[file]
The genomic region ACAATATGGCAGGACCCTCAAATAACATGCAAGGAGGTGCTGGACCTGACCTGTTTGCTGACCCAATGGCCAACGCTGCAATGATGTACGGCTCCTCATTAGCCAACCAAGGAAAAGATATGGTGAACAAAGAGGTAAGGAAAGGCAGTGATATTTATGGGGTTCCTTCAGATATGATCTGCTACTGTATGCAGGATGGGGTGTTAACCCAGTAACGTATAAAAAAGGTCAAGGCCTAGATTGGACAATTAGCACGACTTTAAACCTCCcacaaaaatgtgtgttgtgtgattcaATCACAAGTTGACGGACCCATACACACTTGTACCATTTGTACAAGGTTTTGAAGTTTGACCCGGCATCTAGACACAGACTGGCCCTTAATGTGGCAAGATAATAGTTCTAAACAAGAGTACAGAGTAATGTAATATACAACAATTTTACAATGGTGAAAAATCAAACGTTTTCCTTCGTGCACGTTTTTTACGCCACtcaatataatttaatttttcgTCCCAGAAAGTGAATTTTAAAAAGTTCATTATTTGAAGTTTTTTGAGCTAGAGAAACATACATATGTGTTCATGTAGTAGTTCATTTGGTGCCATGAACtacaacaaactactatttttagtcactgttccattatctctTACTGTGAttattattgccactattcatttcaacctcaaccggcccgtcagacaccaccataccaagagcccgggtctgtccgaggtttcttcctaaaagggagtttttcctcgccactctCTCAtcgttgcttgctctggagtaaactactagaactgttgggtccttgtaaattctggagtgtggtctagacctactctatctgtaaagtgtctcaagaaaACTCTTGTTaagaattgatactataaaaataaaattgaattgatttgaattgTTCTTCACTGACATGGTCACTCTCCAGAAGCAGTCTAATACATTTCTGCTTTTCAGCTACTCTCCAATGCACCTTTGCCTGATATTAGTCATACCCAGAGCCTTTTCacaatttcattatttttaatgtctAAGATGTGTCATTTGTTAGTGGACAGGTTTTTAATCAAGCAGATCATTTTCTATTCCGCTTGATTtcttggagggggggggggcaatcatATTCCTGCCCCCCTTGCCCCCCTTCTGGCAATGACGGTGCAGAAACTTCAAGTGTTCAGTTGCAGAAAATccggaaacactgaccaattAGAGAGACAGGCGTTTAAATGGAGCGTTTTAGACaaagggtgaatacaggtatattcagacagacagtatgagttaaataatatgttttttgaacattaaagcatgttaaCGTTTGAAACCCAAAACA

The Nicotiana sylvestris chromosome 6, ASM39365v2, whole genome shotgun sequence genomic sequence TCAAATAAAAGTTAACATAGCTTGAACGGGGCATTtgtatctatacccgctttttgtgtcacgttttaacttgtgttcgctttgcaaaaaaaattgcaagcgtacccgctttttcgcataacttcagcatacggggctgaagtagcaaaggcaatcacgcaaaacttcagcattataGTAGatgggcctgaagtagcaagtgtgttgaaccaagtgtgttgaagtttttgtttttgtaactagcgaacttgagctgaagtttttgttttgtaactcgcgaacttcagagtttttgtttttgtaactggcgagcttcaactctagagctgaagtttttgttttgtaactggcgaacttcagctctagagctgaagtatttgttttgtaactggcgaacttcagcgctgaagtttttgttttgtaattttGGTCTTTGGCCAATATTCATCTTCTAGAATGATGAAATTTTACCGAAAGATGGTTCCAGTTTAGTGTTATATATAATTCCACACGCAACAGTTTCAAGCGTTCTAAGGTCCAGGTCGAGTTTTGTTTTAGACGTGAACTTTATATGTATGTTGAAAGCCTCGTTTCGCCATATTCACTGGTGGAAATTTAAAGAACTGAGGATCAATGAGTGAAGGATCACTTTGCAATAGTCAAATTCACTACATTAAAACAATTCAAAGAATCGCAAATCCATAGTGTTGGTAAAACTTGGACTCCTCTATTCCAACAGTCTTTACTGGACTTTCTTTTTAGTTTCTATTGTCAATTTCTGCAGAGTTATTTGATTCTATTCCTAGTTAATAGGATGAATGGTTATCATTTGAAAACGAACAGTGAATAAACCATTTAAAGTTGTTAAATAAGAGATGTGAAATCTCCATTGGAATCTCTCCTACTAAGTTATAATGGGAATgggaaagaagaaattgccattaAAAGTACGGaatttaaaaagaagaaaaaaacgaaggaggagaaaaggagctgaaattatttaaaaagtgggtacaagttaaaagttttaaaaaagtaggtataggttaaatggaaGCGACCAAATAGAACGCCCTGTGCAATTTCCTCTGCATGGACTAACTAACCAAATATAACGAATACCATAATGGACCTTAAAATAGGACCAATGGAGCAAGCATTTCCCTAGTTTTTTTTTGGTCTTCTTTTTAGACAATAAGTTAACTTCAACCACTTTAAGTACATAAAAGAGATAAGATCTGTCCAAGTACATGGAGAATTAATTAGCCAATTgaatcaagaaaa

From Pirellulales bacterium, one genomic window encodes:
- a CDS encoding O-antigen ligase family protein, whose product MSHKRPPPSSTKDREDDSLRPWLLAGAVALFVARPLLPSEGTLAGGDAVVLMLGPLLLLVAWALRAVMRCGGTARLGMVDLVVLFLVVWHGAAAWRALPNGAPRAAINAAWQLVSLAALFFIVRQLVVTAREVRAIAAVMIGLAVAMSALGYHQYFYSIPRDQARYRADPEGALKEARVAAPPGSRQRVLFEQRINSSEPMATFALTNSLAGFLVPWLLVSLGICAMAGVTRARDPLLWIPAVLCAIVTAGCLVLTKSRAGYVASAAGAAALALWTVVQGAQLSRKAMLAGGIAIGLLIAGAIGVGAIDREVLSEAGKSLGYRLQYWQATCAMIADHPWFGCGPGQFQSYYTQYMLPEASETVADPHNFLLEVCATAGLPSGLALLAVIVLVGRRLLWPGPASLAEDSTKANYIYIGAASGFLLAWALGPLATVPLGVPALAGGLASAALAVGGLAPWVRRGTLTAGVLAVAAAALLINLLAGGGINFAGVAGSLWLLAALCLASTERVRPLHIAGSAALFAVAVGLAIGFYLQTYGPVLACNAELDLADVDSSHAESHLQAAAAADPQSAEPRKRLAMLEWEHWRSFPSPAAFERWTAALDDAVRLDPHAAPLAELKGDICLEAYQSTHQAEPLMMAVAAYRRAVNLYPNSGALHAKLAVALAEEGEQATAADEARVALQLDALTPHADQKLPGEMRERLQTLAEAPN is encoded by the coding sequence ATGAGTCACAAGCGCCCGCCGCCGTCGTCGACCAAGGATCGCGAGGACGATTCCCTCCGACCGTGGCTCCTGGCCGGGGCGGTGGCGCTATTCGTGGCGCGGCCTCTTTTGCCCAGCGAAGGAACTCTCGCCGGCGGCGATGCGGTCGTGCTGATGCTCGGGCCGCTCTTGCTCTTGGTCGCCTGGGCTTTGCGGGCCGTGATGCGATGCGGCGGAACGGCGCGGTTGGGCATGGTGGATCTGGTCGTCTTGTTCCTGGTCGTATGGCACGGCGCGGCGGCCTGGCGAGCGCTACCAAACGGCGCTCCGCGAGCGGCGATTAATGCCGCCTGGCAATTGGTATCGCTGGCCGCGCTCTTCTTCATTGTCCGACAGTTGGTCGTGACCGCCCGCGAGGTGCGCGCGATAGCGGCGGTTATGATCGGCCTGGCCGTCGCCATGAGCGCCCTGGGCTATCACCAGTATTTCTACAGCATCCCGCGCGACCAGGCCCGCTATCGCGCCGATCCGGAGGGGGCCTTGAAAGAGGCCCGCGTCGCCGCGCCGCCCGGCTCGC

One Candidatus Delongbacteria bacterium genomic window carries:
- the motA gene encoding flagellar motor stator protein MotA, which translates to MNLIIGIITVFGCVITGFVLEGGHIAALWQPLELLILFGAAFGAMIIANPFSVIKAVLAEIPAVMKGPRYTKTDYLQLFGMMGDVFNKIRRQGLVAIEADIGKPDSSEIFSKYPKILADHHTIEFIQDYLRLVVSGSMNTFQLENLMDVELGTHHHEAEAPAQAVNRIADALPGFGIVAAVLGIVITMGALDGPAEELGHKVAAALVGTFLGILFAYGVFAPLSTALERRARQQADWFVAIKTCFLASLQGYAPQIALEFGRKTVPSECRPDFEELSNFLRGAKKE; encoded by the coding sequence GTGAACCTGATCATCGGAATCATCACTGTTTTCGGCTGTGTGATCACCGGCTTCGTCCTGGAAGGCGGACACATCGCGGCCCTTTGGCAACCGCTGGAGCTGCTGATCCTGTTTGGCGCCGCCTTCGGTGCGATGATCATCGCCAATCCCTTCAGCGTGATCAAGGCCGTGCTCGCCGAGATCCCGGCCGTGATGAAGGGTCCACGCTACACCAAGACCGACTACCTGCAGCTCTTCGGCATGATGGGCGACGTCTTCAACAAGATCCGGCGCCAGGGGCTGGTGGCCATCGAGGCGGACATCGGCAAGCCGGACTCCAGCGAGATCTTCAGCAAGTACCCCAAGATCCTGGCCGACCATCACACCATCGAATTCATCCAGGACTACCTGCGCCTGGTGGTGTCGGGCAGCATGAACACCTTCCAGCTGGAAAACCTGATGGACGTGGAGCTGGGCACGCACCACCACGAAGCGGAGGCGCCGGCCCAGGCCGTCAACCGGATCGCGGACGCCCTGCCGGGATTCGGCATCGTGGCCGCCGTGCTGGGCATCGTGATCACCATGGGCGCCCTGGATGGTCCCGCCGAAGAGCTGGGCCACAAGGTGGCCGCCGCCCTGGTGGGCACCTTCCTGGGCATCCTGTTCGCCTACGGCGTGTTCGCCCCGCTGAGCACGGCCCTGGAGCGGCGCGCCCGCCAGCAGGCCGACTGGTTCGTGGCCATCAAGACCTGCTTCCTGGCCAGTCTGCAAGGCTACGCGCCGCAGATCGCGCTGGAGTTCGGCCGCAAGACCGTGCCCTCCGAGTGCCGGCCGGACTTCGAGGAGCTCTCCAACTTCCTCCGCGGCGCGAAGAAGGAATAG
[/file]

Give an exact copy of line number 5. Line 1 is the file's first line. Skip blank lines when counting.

One Candidatus Delongbacteria bacterium genomic window carries: